I do not teach those students. Well, maybe a few, but most of them would be my antonym if my student-self were a word.
When I began teaching, I had no idea that my students would not be like me. I know, funny, right? I thought I could teach them comma rules, show them where the commas went, and I would see beautifully crafted commas in all the right places. (Don’t even get me started on the period.)
I had to learn to be a writing teacher.
Thank God for the North Star of Texas Writing Project. Fortunately, for me and the hundreds of students I’ve instructed since, I’ve learned how to create a community that fosters a love (or at least some days, a tolerance) of the written word.
A couple of weeks ago, the leadership team of NSTWP met and crafted the tenets of our site. We decided that community encompasses and interweaves itself throughout our work, and authenticity, inquiry, modeling, dialogue, and re-visioning make it shine.
A few of us jumped on a Google doc yesterday to craft our proposal for NCTE 2013 where we defined our points and described how we would share them at the conference. This got me thinking about my own practice: do I walk the walk as well as I talk the talk?
Here’s a glimpse into our thinking, plus a little of my own:
Community— Trust, communication, sharing, feedback, and transparency all lead to a safe place for learning. Community is the core of a workshop classroom, so it must be a constant focus. (National Writing Project, Gomez, 2010) Read-alouds, and classroom and school-wide book clubs, among other relationship-building activities, can all help build community.
Authenticity— How do we make learning real? By allowing for real life connections and experiences. When we expose students to real-life situations and allow them choice in topics, we can engage them more effectively, stimulate more critical thinking, and get them to read more abundantly. At the end of 2011 only three young people in ten now read daily in their own time, down from five out of ten in 2005 (Secondary Annual Literacy Survey, 2011). How do we change lives? We allow students choice. Just as in reading, students must have choice in writing; teachers must allow students to choose topics that interest and intrigue them, and they must allow students to publish in mediums and to audiences that students believe matter, i.e., student created blogs, ebooks, and portfolios.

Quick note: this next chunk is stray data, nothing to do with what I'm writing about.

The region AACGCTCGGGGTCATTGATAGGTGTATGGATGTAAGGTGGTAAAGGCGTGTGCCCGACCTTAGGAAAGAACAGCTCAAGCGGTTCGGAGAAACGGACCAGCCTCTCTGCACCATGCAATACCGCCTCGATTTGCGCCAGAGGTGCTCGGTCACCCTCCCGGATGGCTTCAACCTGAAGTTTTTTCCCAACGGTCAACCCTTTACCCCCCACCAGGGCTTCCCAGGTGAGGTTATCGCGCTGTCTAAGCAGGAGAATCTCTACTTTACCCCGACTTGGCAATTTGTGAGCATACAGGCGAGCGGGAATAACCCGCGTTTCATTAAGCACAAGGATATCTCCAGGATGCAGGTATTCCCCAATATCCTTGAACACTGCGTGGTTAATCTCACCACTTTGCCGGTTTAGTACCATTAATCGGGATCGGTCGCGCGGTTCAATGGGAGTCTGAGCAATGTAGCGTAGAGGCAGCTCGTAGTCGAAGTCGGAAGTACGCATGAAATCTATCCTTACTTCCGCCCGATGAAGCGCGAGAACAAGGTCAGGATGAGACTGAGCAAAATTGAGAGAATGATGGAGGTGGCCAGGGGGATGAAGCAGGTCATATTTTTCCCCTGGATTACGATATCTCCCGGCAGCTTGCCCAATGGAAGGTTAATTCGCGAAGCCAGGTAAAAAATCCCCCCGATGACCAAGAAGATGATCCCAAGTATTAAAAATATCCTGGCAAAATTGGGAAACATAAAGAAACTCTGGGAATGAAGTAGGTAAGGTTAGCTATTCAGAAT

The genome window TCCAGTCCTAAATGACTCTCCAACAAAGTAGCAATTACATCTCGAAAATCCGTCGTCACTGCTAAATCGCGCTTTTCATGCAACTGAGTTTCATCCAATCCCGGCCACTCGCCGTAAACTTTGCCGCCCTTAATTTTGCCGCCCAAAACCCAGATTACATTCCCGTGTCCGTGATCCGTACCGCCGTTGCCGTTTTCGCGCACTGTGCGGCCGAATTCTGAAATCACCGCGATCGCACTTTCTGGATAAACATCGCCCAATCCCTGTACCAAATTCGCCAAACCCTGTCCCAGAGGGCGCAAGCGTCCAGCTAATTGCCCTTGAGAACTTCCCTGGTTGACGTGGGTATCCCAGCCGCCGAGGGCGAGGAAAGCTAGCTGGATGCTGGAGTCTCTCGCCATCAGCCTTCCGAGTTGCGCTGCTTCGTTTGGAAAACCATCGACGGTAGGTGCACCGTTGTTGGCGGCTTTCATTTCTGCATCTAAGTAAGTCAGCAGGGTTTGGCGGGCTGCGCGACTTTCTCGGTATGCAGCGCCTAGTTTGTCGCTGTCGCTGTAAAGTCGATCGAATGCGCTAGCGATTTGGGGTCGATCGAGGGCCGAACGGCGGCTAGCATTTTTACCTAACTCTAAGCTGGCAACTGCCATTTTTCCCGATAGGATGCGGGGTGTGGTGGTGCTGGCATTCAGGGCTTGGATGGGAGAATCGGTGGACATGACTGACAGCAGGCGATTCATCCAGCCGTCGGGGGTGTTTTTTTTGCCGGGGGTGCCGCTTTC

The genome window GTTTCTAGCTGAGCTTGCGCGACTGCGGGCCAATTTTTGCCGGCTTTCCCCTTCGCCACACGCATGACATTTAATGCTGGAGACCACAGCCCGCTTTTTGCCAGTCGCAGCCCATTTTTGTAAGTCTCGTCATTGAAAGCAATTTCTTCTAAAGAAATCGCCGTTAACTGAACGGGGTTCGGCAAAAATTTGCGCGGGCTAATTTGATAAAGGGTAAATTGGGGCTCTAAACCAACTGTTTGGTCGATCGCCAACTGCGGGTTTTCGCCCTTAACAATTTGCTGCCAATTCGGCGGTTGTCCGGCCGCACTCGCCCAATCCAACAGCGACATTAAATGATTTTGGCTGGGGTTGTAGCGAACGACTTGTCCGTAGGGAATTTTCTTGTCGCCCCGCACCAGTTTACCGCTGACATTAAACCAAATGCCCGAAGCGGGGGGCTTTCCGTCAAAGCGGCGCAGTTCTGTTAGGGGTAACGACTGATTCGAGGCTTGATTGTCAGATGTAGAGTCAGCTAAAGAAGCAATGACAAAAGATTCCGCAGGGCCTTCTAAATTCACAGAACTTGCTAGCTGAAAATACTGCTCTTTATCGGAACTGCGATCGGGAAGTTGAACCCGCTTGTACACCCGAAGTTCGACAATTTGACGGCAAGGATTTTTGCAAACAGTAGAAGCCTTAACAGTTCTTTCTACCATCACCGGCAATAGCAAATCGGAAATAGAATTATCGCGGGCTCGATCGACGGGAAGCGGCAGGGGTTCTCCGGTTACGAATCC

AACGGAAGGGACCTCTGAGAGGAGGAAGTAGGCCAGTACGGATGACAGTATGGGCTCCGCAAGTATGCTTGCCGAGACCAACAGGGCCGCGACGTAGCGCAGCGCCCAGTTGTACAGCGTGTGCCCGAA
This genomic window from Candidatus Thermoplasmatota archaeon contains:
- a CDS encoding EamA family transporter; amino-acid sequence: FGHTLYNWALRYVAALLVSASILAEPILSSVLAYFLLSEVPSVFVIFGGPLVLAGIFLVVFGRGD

Inquiry— An inquiry stance goes beyond the use of essential questioning and places the creative thought process into the hands of students, inviting them to questions in every aspect of literacy from responding to texts, engaging in research, to broadening their horizons as writers. An effective response protocol that fosters inquiry can be adapted and applied to a myriad of literacy experiences.
Dialogue— Authentic conversation transforms classroom community. Learners take ownership of their craft and develop a sense of agency in a student-centered approach to dialogue. In Choice Words (2004), Peter H. Johnston explains that language “creates realities and invites identities.” Thus, dialogue in our classroom becomes an essential part of student growth.
Modeling— An integral part of literacy instruction, modeling as reader and writer is essential to an effective workshop classroom. Mentor texts that engage students and provide for in-depth study of craft allow for authentic reading and writing experiences.
Re-visioning– NSTWP invented this word to describe the complexity involved in revising our instruction and engaging students in revision of their work. Adaptive Action, “the iterative process we use to leverage unpredictable change for individuals” is crucial to making workshop work. (Adaptive Action, 2013). Conferences, written feedback, and portfolios can all be managed and used to revise our classrooms.
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